S U C K

"a fish, a barrel, and a smoking gun"
for 1 December 1997. Updated every WEEKDAY.
 
 
 
 
 
 
 
 
 
 
 
 
 
Monster Mash

 

[i have not been laid off, nor is Suck being flushed down the toilet called life, but i must take a deep breath at the turmoil of the past week or so ...]

The Field Museum of Chicago

recently paid more than 7 million

dollars for the fossilized

skeleton of a Tyrannosaurus rex

named Sue, a small price tag

for neutralizing the dual

threats of would-be buyer Nathan

Myrhvold and potential stomper

Godzilla. Since dinosaurs

fascinate most people over the

age of two, it's not too

surprising that these ancient

remains are now unburied

treasures. But in the past, the

dinosaur images that made the

earth tremble - from

flesh-ripping caveman-killers to

idiot purple endomorphs - owed

more to marketers than

paleontologists. Then along came

the billion-dollar Jurassic

Park franchise. Its theorizing

about the terrible lizards (or

is that birds?) might've neither

crawled nor flown past peer

review, but its influence

unearthed a groundswell of mass

appeal for bare bones.

 

[thank god i am going home today for some tasty thanksgiving feasting]

And suddenly, academics, porn

starlets, and attentive

schoolchildren alike were united

in their refrain of "it's not

the size, but what's inside that

counts." DNA, in a rare instance

of a scientific entity

penetrating the pop culture

miasma, emerged not as a bit

player but the unlikely co-star

of the Jurassic junta. Thanks to

Crichton and Spielberg,

additional blips of molecular

biology like "polymerase chain

reaction" and "introns" started

popping up at the collective

cocktail party, along with old

standards like "clone" and

"recombinant." An educated

American adult can now better

explain how one might

reconstruct the chromosome of an

allosaurus than, for example,

why it gets cold in the winter.

 

[today is so surreal, no one here at work, stomach growling, getting only weirdo rando email today]

It's difficult to explain what

intrigues us so much about

genes. Crichton's slight

morality tale about tinkering

with nature, kept from being so

didactic that it would scare

away customers, missed the point

anyway. We aren't afraid of

spawning nightmare creatures,

any more than we fear killing

ourselves through the rabid

gormandizing of Marlboro reds,

Johnny Walker, and

Jack-in-the-Box Chili Cheese

Curly Fries. The source of our

interest and vague unease is

more likely a function of our

ambivalence toward the array of

stupid genome tricks, and the

associated ethical fine-tuning.

 

For instance, we really like the

middle-tech imprecision of

fertility therapy, to the point

of celebrating those who succeed

in producing ever-larger litters

of genetically similar children

(will Diane Sawyer abandon her

annual trip to the Dilley

sextuplets now that the

McCaughey family managed

seven?). But cloning, which

might achieve nearly the same

ends, is objectionable. The

infamous Dolly sheep-cloning

episode provoked fits of denial

and litigiousness; but nobody

was too bothered by the real

purpose of carbon-copy

transgenic animals, which is to

serve as hormone factories for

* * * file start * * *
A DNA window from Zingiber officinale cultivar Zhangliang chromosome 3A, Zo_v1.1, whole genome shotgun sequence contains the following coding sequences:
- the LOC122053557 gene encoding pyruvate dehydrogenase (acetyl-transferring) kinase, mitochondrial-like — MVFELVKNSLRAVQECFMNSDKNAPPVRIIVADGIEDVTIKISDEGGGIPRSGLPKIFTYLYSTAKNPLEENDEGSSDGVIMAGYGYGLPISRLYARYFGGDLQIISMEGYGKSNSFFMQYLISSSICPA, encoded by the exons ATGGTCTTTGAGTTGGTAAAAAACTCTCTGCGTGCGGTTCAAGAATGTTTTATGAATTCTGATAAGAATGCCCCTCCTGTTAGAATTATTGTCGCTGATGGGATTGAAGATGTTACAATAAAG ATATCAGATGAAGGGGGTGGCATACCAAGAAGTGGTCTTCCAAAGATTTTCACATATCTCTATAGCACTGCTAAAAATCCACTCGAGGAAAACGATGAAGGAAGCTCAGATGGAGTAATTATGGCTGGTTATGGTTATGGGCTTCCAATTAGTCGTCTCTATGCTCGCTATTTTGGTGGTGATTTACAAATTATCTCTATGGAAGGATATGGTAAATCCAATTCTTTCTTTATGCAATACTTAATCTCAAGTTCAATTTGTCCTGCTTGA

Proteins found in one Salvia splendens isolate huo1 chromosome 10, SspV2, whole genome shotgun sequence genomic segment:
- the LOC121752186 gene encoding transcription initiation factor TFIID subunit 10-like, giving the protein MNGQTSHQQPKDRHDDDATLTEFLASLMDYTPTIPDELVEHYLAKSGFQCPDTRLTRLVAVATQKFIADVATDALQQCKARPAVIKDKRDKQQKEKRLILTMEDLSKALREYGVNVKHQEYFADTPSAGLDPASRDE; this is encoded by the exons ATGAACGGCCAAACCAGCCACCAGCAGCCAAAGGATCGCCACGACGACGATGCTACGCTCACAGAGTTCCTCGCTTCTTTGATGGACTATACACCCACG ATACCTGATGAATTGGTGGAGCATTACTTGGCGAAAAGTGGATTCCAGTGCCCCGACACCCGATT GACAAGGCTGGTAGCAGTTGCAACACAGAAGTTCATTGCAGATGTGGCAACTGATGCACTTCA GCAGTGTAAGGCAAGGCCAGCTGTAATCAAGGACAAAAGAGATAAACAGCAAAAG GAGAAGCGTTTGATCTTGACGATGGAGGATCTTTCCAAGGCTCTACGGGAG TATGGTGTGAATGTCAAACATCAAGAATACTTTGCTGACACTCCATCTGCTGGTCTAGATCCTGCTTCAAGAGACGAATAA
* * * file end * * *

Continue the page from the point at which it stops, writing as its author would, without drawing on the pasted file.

the pharmaceutical industry.

Similarly, repairing genes in an

individual to cure disease is

OK; but tweaking the germ-line,

which makes genetic changes that

can be passed on to offspring,

conjures images of a

Gattaca-like future. Apparently

we're a bit worried about our

individuality, but few can

muster a Rifkinesque outrage

about biotech in general.

 

[which reminds me, thanks for all the Janes replies - the concert rocked - did i already tell you that? actually here in san francisco, it was more than just the concert but also this whole love, peace and sexuality thing - e.n.i.t. festival - supposedly what the original lollapalooza festival was supposed to be]

The recent contemplation of our

genes is probably a remnant of

the concern with viruses that

began in the 1980s. But HIV, its

relationship to sex, and its

exploitation of our genetic

material beg to be pondered

metaphorically. Although smug

would-be eugenicists often try

to cast the genetic code as a

symbol of fate - the hand that

we're dealt, as it were - it

makes most people uncomfortable

to let the genotype code for

anything more than the

phenotype. An indication of the

prevailing attitudes can be seen

when genetics encounters the

law. DNA sequences in criminal

trials are seen as

incontrovertible evidence of a

person's presence at the crime

scene (barring tampering), but

frequently fail as proof of

guilt. In Oregon, laws passed to

prevent the abuse of genetic

information by insurance

companies and the like make the

genome the private property of

the individual. The message is

something like this: DNA is our

body, not our soul.

 

[sigh ... well, off to that place called home ... ]

The upside to this is that we

have less of a problem selling

our bodies. Once the Human

Genome Project has completed its

task, we'll all have a basis for

assessing our genetic uniqueness

and profiting from it like

supermodels and professional

athletes, bartering our best

features for those of others or

an equivalent cash payment. If

you think selling your genes

sounds even more outrageous than

reaping a fortune from a pile of

bones found on the back 40,

you're probably right: By the

time you get a chance to plot

your dig, some biotech company

will probably already have

patented your subterraneum

jackpot. But with a little luck,

you might still hold the movie

rights.




courtesy of Dilettante